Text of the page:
Formerly tributary to the Byzantine Empire and the later medieval Serbian kingdom, the independent principality of Zeta (now Montenegro) asserted itself towards 1360. Never fully conquered by the Ottoman Empire which controlled the lands to the south and east since the 15th century, Montenegro in 1516 came under the rule of the prince-bishop (vladika) of Cetinje, a position held from 1697 by the Petrović-Njeguš family of the Riđani clan.
The reign of Nicholas I (1860 - 1918) saw the doubling of Montenegro's territory and international recognition of her independence (1878), the country's first constitution (1905), the ruler's elevation to the rank of King (1910), and further territorial gains following the Balkan Wars (1913), though the newly-captured city of Skadar had to be given up to the new state of Albania at the insistence of the Great Powers despite the Montenegrins having invested 10,000 lives into the liberation of the town from the Turkish forces of Esad-pasha.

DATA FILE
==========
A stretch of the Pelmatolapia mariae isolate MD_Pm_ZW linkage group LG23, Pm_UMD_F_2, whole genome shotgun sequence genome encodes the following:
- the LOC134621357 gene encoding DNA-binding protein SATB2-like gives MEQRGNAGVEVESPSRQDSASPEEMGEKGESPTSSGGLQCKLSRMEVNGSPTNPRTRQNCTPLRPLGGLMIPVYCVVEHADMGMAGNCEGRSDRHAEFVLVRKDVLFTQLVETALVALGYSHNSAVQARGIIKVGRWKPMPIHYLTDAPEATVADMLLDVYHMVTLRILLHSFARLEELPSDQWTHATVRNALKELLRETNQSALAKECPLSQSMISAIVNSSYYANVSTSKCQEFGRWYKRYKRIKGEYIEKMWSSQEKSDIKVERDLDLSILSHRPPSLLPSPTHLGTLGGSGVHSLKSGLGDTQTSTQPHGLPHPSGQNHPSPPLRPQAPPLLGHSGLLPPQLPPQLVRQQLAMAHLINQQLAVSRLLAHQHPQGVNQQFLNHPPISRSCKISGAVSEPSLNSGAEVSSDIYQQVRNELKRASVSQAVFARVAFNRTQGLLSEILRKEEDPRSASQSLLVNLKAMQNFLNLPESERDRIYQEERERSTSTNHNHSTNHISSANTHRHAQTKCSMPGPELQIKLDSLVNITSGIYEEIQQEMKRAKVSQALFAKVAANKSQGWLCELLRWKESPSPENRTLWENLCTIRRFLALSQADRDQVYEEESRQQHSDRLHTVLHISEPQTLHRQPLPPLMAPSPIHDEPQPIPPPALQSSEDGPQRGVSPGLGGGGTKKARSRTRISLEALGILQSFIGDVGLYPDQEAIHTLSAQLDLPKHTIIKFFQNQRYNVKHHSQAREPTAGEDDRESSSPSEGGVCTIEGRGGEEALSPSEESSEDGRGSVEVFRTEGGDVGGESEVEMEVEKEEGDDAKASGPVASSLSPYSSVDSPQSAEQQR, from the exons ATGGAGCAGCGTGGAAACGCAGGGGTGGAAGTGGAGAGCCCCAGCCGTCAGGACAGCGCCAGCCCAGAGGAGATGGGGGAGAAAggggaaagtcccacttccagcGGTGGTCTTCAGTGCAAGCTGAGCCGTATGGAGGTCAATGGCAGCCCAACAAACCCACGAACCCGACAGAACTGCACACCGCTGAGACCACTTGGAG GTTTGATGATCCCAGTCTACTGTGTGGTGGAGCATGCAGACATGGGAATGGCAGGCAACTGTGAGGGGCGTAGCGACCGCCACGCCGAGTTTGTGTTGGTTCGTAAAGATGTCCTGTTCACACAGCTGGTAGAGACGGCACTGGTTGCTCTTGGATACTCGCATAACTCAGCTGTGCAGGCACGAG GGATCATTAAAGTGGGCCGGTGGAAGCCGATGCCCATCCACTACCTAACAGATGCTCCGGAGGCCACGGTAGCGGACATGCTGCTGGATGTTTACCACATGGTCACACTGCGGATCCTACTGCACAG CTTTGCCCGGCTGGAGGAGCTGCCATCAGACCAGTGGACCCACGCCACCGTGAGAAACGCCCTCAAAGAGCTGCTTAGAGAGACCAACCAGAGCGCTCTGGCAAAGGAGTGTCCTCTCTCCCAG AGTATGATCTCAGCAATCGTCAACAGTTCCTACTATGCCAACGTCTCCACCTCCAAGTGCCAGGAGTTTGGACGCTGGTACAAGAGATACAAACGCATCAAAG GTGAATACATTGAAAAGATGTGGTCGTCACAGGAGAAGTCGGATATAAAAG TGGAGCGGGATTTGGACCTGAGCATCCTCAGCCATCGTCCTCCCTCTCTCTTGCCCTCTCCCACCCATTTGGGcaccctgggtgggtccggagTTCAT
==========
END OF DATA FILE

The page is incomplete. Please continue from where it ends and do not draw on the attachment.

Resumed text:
After Montenegro's entry into World War I on the side of Serbia (August 1914), her occupation by German and Austro-Hungarian forces (January 1916) foreshadowed the end of independence: accused of seeking a separate peace with the enemy, Nicholas was deposed by the National Assembly after the country's liberation and union with Serbia proclaimed (November 29, 1918).
As a matter of trivia, the term Montenegro derives from the Venetian "black mountain", the black appearance of Mount Lovcen's pine forests inspiring early Venetian conquerors. Crna Gora calques Monte negro in Serbian. The earlier term "Zeta" is the name of a river flowing south-eastwards and etymologically having for its root in the Old-Slavonic word for harvest.